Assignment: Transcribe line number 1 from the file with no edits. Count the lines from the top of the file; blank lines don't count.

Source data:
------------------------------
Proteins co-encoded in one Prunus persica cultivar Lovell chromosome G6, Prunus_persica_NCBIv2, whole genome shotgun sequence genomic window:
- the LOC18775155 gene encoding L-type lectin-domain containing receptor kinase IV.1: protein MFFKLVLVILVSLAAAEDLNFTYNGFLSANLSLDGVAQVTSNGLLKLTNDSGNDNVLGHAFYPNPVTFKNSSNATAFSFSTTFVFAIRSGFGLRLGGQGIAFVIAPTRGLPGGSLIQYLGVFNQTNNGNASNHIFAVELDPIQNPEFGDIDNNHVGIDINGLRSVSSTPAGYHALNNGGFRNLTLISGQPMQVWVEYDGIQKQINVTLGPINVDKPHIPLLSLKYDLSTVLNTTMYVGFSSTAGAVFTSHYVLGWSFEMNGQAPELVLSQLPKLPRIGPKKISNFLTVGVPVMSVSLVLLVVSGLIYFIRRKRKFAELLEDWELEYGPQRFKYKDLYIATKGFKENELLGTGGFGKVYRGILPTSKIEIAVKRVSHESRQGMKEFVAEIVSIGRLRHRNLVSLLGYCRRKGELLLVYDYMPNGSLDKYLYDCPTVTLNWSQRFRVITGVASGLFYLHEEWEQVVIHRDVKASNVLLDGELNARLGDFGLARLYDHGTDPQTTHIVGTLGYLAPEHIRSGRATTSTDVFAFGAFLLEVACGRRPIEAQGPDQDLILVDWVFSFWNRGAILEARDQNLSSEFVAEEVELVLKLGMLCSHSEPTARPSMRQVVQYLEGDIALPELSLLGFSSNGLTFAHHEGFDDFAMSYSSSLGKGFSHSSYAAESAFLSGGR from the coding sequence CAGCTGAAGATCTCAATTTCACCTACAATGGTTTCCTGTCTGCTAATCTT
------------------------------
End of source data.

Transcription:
Proteins co-encoded in one Prunus persica cultivar Lovell chromosome G6, Prunus_persica_NCBIv2, whole genome shotgun sequence genomic window: